One of Glen Innes’ leading citizens is to have “deep brain” surgery where an electrode is inserted into his brain in an attempt to alleviate the symptoms of Parkinson’s Disease.
Councillor Colin Price, a former high school teacher, was diagnosed with the disease 10 years ago.
He said he sees himself as coping with it rather than suffering from it. He has continued to farm for the past forty years, including with Parkinson’s. He farms to this day.
Medication – some of it very powerful and behaviour changing – enabled him to carry out the role of mayor from 2012 to 2016.
The disease is not curable but the symptoms can be eased – drugs and the forthcoming surgery can prevent the shaking and unsteadiness which Parkinson’s causes.
The operation in Westmead hospital in Sydney in November involves the insertion of an electrode into his brain.
The doctors experiment by moving the electrode to see what most suppresses the symptoms.
Mr Price will be conscious to let the doctors know what seems to work and what doesn’t – where the placement of the electrode is most effective.
He says: “Ten years ago last month, I went to a specialist in Tamworth because I thought I had a pinched nerve in my neck”.
The specialist told him to walk up the corridor and back and he asked him what he thought the problem was.
Mr Price said: “Pinched nerve” and the doctor replied: “No, it’s higher than that. You’ve got Parkinson’s”.
“It was a bit of a shock”, he says today, with understatement.
Of the forthcoming operation, he said: “I hope that it will enable me to go off some of the stronger medications and will give me improved well-being”, he said.
“This process has an excellent record”.
Parkinson’s is caused by the loss of cells which produce dopamine, a chemical which is necessary to allow the brain to tell the muscles what to do.
Without dopamine a person’s movement is harder to control.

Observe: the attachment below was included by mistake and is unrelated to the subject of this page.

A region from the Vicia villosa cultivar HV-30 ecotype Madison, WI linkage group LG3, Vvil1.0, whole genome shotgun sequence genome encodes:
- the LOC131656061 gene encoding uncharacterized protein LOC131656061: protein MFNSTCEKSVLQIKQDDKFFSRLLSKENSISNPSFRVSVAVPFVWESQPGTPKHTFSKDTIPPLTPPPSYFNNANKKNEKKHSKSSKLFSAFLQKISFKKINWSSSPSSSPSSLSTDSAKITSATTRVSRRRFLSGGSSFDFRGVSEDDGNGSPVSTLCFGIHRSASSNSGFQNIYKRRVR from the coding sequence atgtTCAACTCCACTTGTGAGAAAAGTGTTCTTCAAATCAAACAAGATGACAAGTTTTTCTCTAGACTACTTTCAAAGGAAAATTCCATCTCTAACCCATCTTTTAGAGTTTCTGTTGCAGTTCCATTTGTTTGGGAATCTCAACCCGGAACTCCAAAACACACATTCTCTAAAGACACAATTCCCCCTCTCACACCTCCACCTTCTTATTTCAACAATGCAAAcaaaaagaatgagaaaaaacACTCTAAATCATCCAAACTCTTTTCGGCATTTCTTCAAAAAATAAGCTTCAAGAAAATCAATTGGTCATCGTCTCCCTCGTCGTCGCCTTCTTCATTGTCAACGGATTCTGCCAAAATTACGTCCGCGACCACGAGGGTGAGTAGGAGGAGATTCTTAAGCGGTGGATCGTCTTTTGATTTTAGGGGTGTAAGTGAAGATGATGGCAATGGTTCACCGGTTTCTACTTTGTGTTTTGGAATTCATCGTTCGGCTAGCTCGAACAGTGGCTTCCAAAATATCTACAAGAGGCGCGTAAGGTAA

It does not make the sufferer any less intelligent or mentally capable, rather it affects physical movement.
To try to make up the deficiency, Mr Price currently takes five dopamine tablets a day at three hourly intervals.
This can result in a great variation in physical performance from shuffling to excellent coordination. At one moment, he might be shuffling but an hour later he might walk normally.
The deep brain therapy is expected to allow him to reduce his reliance on medication, but there is not yet a cure for Parkinson’s Disease.
Anxiety and stress is very draining of the medication – if he gets stressed, the medication becomes less effective.
The effects of the disease are extremely individual. Each person is affected very differently.
One might be able to operate near normally with medication and get around while another could be completely immobilized despite having medication.
There is a Glen Innes Parkinson’s support group.
Mr Price says that it brings what he calls Parkies together for support and to share and increase knowledge.
He strongly encourages people with Parkinson’s Disease to get in touch with him (the town has a connection with Parkinson’s Disease in that one of the world’s foremost experts, Professor Glenda Halliday, attended Glen Innes High School).
Mr Price is a current councillor and former mayor.
When he led the council his main achievements were hailed by his colleagues as avoiding amalgamation of the Glen Innes council with the one in Tenterfield Shire, delivery of the water storage scheme at the quarries, the upgrade of Grey Street, the improvement of both the swimming pool and the recycling centre.